David Sparks:

While this new iPad runs faster than a MacBook Pro on some benchmarks, it still is pretty terrible at file management. I know the rallying cry this year is that we need something like Final Cut to take advantage of the sexy new hardware. I’d argue we also need the ability to efficiently work with tags and sort our files. Where Final Cut on the iPad represents the high-hanging fruit, there still is a lot of low-hanging fruit (like adequate file management) on the tree.


All of this got me wondering how Apple sees the iPad. Do they look at it the way I do, as an alternative computing platform to the Mac, or do they look at it like my kids do, an excellent tablet device but never to be on par with a Mac? Put simply, are we still thinking about cars and trucks? Apple markets the iPad as a truck but develops software as if it is one of those tiny electric cars that feels just a step beyond a golf cart. It’s actually more complicated than that because what they’ve done at this point is build fighter jet hardware with a put-put car software engine.

John Gruber:

The iPad was just a different sort of thing. The pitch for using an iPad instead of a MacBook was basically, Hey, for a lot of the stuff you do, you don’t need the speed of a MacBook. Why not trade that power for a device that’s one-third the weight, meant to be held comfortably in one hand, and half the price? It was a decided trade-off: iPads were lightweight and less expensive, but slow; MacBooks were fast, but heavy and more expensive. It all made intuitive sense.

But then a funny thing happened.

Each successive year, Apple’s A-series chips got faster at a remarkable clip. Yet iPads (and iPhones) weren’t getting thicker and heavier — in fact they were getting thinner and lighter. Intel’s chips improved year-over-year too, but not nearly at the pace A-series chips were.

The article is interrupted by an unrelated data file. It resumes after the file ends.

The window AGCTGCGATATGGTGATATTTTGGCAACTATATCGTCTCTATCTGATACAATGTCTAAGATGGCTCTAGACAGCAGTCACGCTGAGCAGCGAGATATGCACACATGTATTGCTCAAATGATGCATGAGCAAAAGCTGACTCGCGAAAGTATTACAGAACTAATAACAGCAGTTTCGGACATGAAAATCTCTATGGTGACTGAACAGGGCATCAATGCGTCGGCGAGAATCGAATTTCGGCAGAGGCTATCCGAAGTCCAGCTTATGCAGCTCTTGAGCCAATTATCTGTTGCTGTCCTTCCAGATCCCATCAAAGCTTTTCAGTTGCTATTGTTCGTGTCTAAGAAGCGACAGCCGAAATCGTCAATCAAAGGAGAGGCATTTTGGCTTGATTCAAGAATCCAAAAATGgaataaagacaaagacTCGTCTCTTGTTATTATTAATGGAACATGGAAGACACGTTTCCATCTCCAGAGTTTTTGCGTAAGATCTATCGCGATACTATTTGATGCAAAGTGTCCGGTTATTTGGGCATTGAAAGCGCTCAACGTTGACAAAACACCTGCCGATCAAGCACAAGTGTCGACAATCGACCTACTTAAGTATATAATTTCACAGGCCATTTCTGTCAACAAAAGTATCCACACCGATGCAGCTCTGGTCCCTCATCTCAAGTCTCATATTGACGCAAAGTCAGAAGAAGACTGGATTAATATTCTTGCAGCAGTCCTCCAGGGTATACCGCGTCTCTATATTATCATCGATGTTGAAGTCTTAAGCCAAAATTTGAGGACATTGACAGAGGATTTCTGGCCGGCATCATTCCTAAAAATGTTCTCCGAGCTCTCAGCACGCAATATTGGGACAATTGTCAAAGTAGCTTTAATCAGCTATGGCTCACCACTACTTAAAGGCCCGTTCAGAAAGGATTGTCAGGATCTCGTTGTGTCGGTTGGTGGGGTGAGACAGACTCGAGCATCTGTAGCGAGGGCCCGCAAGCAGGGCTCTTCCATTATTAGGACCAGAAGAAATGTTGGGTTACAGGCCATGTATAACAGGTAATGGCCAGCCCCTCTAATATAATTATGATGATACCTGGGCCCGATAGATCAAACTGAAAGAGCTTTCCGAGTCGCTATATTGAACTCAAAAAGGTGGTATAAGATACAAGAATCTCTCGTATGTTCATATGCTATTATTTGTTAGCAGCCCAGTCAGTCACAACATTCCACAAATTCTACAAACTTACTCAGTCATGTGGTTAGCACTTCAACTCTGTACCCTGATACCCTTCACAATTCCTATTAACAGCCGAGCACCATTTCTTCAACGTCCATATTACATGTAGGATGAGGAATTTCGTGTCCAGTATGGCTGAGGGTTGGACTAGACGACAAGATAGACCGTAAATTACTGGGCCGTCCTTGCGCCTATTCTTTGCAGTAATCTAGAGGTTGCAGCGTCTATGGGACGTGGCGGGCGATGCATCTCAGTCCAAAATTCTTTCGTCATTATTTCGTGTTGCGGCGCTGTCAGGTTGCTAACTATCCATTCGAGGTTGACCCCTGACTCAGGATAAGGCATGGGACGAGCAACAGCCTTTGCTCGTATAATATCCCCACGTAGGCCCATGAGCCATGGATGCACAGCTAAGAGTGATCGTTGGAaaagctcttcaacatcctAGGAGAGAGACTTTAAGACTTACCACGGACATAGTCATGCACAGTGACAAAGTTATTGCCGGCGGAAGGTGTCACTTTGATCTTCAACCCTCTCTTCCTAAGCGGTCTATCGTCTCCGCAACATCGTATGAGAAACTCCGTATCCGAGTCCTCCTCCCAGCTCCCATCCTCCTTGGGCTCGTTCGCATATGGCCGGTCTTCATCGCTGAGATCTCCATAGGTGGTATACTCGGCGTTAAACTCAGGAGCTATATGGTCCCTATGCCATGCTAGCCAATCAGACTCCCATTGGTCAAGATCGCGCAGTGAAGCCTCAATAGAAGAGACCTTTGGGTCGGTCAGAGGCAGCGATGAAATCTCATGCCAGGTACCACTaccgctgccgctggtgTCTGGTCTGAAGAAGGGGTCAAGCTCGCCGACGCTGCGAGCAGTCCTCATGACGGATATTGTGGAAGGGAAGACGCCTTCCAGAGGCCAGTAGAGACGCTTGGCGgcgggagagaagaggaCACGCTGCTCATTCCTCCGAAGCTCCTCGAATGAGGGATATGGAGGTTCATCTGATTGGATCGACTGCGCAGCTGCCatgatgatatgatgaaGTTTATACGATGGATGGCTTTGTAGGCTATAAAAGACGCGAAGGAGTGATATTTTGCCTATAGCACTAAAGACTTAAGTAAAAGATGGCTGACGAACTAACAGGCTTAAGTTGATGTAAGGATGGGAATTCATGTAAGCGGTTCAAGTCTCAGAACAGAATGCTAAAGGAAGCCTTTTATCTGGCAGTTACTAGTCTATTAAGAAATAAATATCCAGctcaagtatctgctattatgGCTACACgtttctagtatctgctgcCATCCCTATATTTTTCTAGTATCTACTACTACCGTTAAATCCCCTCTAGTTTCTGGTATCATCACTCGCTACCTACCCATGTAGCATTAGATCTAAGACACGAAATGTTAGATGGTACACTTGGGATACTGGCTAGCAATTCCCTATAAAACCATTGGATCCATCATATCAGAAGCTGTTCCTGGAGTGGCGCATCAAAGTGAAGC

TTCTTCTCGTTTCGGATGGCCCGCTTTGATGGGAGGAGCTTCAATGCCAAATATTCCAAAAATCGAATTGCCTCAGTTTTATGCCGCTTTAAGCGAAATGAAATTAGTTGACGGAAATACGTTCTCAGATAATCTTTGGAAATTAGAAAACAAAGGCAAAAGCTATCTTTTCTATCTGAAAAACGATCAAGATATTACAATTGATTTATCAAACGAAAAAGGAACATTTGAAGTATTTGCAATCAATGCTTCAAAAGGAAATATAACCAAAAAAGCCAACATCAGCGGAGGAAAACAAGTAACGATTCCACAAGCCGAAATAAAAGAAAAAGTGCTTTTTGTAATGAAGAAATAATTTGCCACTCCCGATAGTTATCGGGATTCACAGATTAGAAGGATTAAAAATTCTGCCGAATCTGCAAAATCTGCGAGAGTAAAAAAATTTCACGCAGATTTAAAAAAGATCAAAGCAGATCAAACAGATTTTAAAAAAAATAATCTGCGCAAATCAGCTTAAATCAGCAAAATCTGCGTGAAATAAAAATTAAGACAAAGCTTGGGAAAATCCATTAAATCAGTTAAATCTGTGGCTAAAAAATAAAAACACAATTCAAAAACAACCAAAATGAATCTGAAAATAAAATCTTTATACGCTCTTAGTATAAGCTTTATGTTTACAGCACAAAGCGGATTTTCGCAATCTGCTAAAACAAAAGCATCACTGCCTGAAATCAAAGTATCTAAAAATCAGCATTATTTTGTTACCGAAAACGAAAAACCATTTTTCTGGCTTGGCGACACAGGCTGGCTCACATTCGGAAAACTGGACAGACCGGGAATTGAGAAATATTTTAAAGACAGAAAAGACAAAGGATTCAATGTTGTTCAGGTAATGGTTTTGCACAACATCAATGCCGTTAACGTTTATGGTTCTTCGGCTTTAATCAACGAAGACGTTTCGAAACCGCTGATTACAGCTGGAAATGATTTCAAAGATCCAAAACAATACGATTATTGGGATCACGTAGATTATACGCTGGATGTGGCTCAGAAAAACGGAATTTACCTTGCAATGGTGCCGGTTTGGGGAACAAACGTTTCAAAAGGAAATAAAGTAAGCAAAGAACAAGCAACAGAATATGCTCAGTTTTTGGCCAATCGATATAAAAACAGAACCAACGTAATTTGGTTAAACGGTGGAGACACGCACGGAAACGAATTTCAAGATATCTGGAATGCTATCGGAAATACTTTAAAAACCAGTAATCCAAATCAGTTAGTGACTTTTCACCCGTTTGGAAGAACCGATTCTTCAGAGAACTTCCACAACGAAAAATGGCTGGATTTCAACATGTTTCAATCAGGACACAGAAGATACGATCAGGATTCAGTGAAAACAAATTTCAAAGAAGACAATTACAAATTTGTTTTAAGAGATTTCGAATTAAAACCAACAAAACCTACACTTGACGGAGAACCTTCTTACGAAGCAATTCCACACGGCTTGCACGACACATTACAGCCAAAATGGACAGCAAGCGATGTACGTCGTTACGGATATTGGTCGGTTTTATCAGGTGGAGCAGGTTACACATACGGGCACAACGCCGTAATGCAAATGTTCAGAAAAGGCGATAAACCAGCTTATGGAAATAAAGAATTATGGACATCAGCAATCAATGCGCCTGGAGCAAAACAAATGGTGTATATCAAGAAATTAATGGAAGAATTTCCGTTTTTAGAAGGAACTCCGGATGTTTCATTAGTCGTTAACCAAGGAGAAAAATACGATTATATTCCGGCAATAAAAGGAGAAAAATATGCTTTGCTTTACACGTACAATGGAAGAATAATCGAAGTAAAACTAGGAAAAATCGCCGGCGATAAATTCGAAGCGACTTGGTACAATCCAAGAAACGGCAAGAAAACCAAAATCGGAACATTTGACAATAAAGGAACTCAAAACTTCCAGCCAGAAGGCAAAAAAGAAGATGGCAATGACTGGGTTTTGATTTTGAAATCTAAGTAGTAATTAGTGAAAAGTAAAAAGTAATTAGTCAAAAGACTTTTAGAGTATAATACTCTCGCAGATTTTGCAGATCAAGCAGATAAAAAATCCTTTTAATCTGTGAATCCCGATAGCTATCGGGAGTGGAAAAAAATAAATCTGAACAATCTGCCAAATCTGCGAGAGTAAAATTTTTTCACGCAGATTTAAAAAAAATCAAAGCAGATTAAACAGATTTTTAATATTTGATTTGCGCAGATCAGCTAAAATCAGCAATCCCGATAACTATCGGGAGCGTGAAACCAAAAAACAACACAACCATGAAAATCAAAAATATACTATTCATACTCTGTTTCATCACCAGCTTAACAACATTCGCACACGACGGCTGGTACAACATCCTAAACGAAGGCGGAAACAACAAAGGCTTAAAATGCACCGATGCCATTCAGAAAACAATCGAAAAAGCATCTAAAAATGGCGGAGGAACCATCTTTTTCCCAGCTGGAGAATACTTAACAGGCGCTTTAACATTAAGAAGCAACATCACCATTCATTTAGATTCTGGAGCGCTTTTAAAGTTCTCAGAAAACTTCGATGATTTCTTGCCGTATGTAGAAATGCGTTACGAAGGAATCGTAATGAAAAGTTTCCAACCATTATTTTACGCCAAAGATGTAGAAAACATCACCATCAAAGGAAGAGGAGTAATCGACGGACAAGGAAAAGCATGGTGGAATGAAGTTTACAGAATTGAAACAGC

The elephant in the room is iPadOS. It’s just not good enough. In the same way that Intel’s chips were holding back Macs, iPadOS has been holding back iPad Pros. With Intel chips, the hardware was holding back the Mac platform. With iPads, it’s the software holding the platform back. This hardware is indisputably amazing, and iPadOS is fine for casual use. But it still feels like I’m trying to do fine detail work while wearing oven mitts for my day-to-day work.

Damien Petrilli:

So got confirmation from Apple support / engineers that when using demanding Apps like games on M1 iPad Pro, the magic keyboard isn’t expected to provide enough power to keep charging it. So the battery is actually draining over time.

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But does it hold a charge? Been very unhappy with the fact that my iPad Pro will drop from 100% to <25% after sitting for three days without any use. What’s the point of a powerful portable device if you can’t trust it will have charge when you go to use it?

The problem with battery life lies with the terrible OS, not the hardware. Since iOS 7, there has been a very steady decline in battery life, due to both added cruft … sorry, “features” nobody asked for … and many, many bugs in the OS.